What was once a marble factory and warehousing business in 2007 turned into something far greater. Alserkal Avenue, located in the Al-Quoz industrial area in UAE, was transformed by Abdelmonem Bin Eisa Alserkal into the buzzing creative and artistic hub that it is today.

When director of Alserkal, Vilma Jurkute, joined the team in 2011 the space only housed six art concepts. After an expansion project, the space now houses over 60 art, design, and creative spaces, including community concepts and private collections.

“I had always known that Dubai was a vibrant city and when I arrived, the commercial art scene had begun to take root in Dubai but had yet to fulfil its potential,” Vilma said.

Lawrie Shabibi, a contemporary art gallery founded by Asmaa Al-Shabibi and William Lawrie, was the fourth gallery to move into Alserkal seven years ago.

Asmaa and William happened to be looking for a space in Al-Quoz and Alserkal presented itself and they were quick to seize the opportunity. At the time, no one knew anything about the location and Asmaa said they spent most of their time giving directions to visitors over the phone.

“We’re thrilled to have been part of a grass roots art scene that, due to the perseverance of gallery directors and the strength of their programmes, has now become a ‘go-to’ arts destination,” said Asmaa.

The space now includes a dozen contemporary art galleries, five not-for-profit initiatives including a private museum registered with The International Council of Museums, a black box theatre, an array of culinary concepts, including a vegan café and a coffee roastery, and homegrown retail concepts ranging from a kimono-abaya shop and furniture store, to a space that sells limited edition sneakers. Cinema Akil, an independent cinema, will also be making Alserkal its permanent home this year.

The Avenue also launched Alserkal Programming, which is a nonprofit initiative that facilitates exhibitions, public art commissions, performances, films, talks, and workshops that critically and creatively examine themes relevant to the region’s art community.

“The Alserkal family have long been patrons of the arts in the UAE,” Vilma said. “Together, these programs support the development of new ideas and open dialogue and collaboration across disciplines.”

Although the commercial growth of Dubai has been rapid, the arts and culture scene is still developing, according to Vilma and this means that the potential offered to young artists is vast and just by looking at the growth sparked over the past years, we can see the scene will continue to gain momentum.

“The success of our homegrown program has been a springboard for new initiatives and infrastructure that supports the vision of Dubai as a hub for cultural production,” Vilma said. “We’ve commissioned 18 artists to date and as our programming matured, we felt the need to support emerging artists in a more meaningful way.”

The next step came naturally; Alserkal introduced the artist residency program, encouraging artistic exploration and supporting local artists through a research-driven platform. The program is competitive, selecting residents based on merit and the strength of each application.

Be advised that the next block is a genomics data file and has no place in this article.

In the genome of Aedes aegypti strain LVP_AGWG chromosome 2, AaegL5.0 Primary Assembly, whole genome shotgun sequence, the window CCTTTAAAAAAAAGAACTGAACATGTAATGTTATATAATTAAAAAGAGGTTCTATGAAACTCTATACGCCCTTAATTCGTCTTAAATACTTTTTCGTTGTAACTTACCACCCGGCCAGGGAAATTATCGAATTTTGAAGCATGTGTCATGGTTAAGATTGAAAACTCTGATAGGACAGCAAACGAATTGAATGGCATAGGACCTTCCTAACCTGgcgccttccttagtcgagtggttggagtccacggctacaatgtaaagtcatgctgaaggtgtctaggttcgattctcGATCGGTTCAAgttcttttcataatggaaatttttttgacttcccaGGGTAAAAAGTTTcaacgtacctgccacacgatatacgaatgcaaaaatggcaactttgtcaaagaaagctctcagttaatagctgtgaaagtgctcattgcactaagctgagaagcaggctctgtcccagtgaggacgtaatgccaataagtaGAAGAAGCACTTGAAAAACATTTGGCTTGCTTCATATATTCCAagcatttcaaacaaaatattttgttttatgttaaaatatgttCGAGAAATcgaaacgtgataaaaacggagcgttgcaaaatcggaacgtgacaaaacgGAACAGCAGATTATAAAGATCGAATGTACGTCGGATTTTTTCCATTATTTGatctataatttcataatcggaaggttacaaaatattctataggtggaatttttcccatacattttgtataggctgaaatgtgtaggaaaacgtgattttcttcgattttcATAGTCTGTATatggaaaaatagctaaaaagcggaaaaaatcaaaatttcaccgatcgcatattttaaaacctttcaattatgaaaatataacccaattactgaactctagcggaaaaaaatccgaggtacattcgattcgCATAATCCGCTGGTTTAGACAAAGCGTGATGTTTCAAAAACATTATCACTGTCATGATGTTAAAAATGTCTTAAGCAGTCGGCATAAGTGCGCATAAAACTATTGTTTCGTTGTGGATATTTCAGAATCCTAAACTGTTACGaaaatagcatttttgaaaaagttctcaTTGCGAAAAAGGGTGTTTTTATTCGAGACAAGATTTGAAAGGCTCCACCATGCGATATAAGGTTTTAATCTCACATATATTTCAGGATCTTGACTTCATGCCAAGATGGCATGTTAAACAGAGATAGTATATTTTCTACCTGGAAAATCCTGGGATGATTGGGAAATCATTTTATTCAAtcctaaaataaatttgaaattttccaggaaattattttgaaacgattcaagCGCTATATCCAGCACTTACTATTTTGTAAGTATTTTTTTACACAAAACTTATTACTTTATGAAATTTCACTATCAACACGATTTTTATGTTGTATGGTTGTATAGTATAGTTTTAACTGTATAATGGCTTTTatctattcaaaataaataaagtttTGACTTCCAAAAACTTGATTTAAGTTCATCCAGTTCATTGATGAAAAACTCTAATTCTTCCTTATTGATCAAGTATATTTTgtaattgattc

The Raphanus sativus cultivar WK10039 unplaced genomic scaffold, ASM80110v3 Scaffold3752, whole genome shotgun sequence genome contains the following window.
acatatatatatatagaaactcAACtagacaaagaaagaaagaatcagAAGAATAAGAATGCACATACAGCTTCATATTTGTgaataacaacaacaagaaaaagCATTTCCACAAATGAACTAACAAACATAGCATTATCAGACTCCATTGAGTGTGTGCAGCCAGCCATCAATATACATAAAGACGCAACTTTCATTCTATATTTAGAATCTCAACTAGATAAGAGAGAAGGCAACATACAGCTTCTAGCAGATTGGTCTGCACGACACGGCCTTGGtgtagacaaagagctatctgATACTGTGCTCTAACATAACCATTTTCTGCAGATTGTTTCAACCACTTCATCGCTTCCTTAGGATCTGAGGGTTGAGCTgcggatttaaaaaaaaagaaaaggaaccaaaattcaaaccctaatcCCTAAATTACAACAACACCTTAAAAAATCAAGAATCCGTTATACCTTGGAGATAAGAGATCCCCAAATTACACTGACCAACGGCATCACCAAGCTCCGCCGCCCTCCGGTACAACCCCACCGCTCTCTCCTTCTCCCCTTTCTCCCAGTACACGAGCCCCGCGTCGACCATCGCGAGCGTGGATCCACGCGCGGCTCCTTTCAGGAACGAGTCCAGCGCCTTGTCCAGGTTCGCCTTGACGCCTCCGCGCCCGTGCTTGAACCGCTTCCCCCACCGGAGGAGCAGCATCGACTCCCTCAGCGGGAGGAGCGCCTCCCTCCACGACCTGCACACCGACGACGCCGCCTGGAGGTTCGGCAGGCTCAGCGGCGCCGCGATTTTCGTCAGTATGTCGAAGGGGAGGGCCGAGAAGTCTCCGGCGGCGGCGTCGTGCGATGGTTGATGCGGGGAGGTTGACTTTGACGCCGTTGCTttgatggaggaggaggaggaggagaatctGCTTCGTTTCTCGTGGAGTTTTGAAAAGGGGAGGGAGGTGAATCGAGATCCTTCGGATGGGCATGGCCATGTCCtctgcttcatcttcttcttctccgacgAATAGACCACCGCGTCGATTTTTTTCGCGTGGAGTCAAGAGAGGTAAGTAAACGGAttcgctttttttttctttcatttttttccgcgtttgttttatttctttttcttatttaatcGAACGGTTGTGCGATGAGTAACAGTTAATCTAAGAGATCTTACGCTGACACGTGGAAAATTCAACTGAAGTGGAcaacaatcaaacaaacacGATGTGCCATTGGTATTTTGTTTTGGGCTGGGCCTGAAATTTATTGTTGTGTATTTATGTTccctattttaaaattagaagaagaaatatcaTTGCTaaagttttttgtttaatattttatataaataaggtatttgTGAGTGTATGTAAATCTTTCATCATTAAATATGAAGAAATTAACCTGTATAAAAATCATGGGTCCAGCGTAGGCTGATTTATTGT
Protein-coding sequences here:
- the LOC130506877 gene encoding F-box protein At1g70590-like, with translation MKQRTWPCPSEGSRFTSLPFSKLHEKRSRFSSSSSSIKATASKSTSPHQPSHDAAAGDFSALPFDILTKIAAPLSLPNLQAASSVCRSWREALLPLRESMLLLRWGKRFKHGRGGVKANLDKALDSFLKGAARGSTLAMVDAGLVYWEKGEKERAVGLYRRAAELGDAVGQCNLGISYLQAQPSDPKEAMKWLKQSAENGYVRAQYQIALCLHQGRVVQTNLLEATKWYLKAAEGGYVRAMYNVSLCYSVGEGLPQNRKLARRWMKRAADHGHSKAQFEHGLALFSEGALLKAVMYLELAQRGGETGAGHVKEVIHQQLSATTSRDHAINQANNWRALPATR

“We don’t set parameters around the makeup of each cycle, as contemporary practices today defy labels and are often fluid; artists can also be writers or curators and often have intensely research-based practices,” Vilma said. “We ask all residents to engage with the art scene in the UAE so that they leave the residency with a deeper understanding of the local context.”

For Sheikha Wafa Bint Hasher Al-Maktoum, founder of FN Designs – a multi-disciplined art and design gallery and studio space at Alserkal – it was the urban, raw feel of the Al-Qouz area that drew her to the location.

She described the atmosphere at the Avenue as “friendly” and emphasized how good it felt to be surrounded by a creative community.

That creative community is part of the reason the UAE has become a cultural capital for the region. Initiatives like Alserkal Avenue, Sharjah Foundation and the Sharjah Biennial, Art Dubai and Abu Dhabi Art, and museums such as Louvre Abu Dhabi and the opening of Jameel Arts Centre this coming November, have significantly fortified the country's maturing art scene.

When asked about challenges that Alserkal came across, Vilma said that it isn’t easy being the first or a pioneer in a specific industry as there are no other models to compare yourself to.

“Someone once told me ‘Don’t be afraid of uncertainty, it means you are innovating,’” Vilma said. “But I think what drives homegrown talent here is not challenges, but potential for opportunity; every day is a milestone.”

In a space that houses gallerists, artists, writers, and creative entrepreneurs, there is bound to be a supportive ecosystem that unanimously believes in the talent coming from this region.

“We are building an arts infrastructure with many ‘firsts’ along the way,” Vilma said. “We grew to become the region’s most influential cultural and arts destination in the last few years and for that we owe a debt of gratitude to the homegrown art galleries and the new international spaces that have chosen Alserkal Avenue as their home.”

Words by Reham Al-Awadhi 

Images courtesy of Alserkal Avenue

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